Neuro Endocrinol Lett. 2001 Apr;22(2):137-41. A study of light/dark rhythm of melatonin in relation to cortisol and prolactinsecretion in schizophrenia.Vigano D, Lissoni P, Rovelli F, Roselli MG, Malugani F, Gavazzeni C, Conti A,Maestroni G.Division of Psychiatry, S.Gerardo dei Tintori Hospital, 20052 Monza (Milan),Italy.OBJECTIVES: Recent studies have suggested the involvement of the pineal glandand its main hormone melatonin (MLT) in the pathogenesis of psychiatricdisturbances, namely the depressive syndrome. In contrast, the behavior of MLTsecretion in schizophrenia is still controversial. MATERIAL & METHODS: Thepresent study was carried out to analyze light/dark rhythm of MLT secretion inrelation to that of cortisol and prolactin (PRL) in schizophrenic patients. Thestudy included 13 schizophrenic patients, 8 of whom were untreated, while theother 5 patients were on neuroleptic therapy. Serum levels of MLT, PRL andcortisol were measured by RIA on venous blood samples collected at 8 A.M., 12A.M., 8 P.M. and 1 A.M. The control group consisted of 20 age-matched healthysubjects. RESULTS: A physiological nocturnal increase in MLT levels occurred in6/13 patients, whereas the other 7 patients showed an abnormally low MLT peakduring the night. Moreover, both light and night mean levels of MLT weresignificantly lower in patients than in controls. In addition, mean nocturnallevels of MLT were significantly lower in chronic patients than in thoseevaluated at the onset of disease. Cortisol rhythm was normal in 11/13 patients,whereas PRL levels were abnormally high in 10/13 patients. CONCLUSIONS: Thispreliminary study would suggest that schizophrenia may be associated with adiminished secretion of MLT from the pineal gland, and pineal deficiency wouldbe more evident in the chronic disease. Finally, pineal alterations haveappeared to be associated with an altered secretion of PRL and cortisol, bysuggesting that the schizophrenic disease may be characterized by markedneuroendocrine disturbances, whose physio-pathological and prognosticsignificance needs to be established by successive clinical investigations.

Neuro Endocrinol Lett. 2000;21(1):31-34. Evidence of pineal endocrine hypofunction in autistic children.Kulman G, Lissoni P, Rovelli F, Roselli MG, Brivio F, Sequeri P.Division of Infant Neuropsychiatry, S.Gerardo Hospital, Monza (Milan), Italy.OBJECTIVE: The pineal hormone melatonin (MLT) has been proven to play afundamental physiological regulatory role on both biological and psychicfunctions and alterations of the light/dark circadian rhythm of MLT have beendescribed in several chronic immunoinflammatory diseases and in psychicdisorders. Aim of the present biological explanatory study was the evaluation ofMLT circadian rhythm in autistic children, in order to preliminary assess thepineal endocrine function in the autistic syndrome. METHODS: The study included14 children suffering from classical infantile autism, who were investigated forthe whole 24-hour circadian rhythm by collecting venous blood samples at 4-hourintervals. Serum levels of MLT were measured by the RIA method. The controlgroup consisted of 20 age-matched healthy children. RESULTS: No autistic patientshowed a normal MLT circadian rhythm. Moreover, autistic children showedsignificantly lower mean concentrations of MLT, mainly during the dark phase ofthe day, with respect to the values observed in the controls. CONCLUSION: Theresults of this preliminary study suggest the existence of a pineal endocrinehypofunction in autistic children, whose pathophysiological significance needsto be thoroughly investigated in successive clinical studies.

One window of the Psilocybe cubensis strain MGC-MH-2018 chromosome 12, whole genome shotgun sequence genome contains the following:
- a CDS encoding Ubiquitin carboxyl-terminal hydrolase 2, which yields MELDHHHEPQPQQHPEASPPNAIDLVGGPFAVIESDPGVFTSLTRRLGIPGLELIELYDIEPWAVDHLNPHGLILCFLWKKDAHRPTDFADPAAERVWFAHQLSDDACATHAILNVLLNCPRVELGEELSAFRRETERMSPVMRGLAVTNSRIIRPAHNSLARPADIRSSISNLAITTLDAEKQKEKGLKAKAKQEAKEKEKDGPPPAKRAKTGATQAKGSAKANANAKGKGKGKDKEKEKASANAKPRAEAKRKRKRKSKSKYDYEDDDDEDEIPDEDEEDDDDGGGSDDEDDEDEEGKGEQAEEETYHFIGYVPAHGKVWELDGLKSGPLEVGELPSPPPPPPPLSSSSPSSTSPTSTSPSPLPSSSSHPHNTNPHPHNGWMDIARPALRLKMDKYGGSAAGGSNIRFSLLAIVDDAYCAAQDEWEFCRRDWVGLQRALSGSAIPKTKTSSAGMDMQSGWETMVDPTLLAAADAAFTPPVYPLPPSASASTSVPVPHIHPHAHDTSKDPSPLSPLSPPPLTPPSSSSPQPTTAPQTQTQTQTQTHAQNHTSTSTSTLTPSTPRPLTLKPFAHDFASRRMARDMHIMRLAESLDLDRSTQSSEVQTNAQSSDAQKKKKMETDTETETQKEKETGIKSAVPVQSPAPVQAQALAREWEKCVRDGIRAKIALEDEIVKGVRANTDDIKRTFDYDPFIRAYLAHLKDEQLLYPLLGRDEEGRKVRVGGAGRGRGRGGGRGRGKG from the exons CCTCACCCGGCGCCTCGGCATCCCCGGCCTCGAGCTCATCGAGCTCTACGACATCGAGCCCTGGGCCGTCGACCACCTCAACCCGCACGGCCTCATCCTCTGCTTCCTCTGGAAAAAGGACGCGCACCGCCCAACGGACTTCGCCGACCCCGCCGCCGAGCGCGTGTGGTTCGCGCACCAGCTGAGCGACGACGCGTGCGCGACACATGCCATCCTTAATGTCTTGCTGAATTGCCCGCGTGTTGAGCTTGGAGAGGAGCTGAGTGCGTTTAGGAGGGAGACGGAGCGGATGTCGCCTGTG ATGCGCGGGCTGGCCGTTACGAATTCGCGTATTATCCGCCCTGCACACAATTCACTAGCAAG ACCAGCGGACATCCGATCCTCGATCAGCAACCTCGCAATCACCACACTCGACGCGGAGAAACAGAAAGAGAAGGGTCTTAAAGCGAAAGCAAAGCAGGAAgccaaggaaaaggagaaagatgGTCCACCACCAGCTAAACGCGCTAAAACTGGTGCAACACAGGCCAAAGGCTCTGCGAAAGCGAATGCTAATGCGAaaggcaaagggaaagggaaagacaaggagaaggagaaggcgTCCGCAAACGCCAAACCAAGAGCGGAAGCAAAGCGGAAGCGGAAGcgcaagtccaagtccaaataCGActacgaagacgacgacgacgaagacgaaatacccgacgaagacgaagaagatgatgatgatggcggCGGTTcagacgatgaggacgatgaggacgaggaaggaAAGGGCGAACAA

Monday, September 27, 2004

Spinning objects by Christian deWilde

Title: Spinning objects
Author: Christian deWilde
Affiliation: Emergent Minds

Consider the possibility that objects spin in self-defense. Spinning objects are naturally selected for survival because their spin affords them greater protection from environmental threats than objects which don't spin. Over the long haul, objects that don't spin end up being shattered (into smaller spinning parts) by those that do... Over time, spinning objects tend to gradually become spherical as protruding areas get worn down or chipped off.
Let's say that two non-spinning billiard balls collide in a zero gravity vacuum:
Unless they hit precisely head on (exceedingly unlikely), the impact will cause one or both of them to spin as they glance off one another:
Consider what happens if you shoot a bullet directly at the center of a stationary (non-spinning) cue ball. If the cue ball is perfectly still (not spinning), it will simply explode when the bullet strikes. (In fact, it will explode into a number of smaller chunks, many of which will be spinning from the impact... We'll come back to this unfortunate cue ball in a moment.)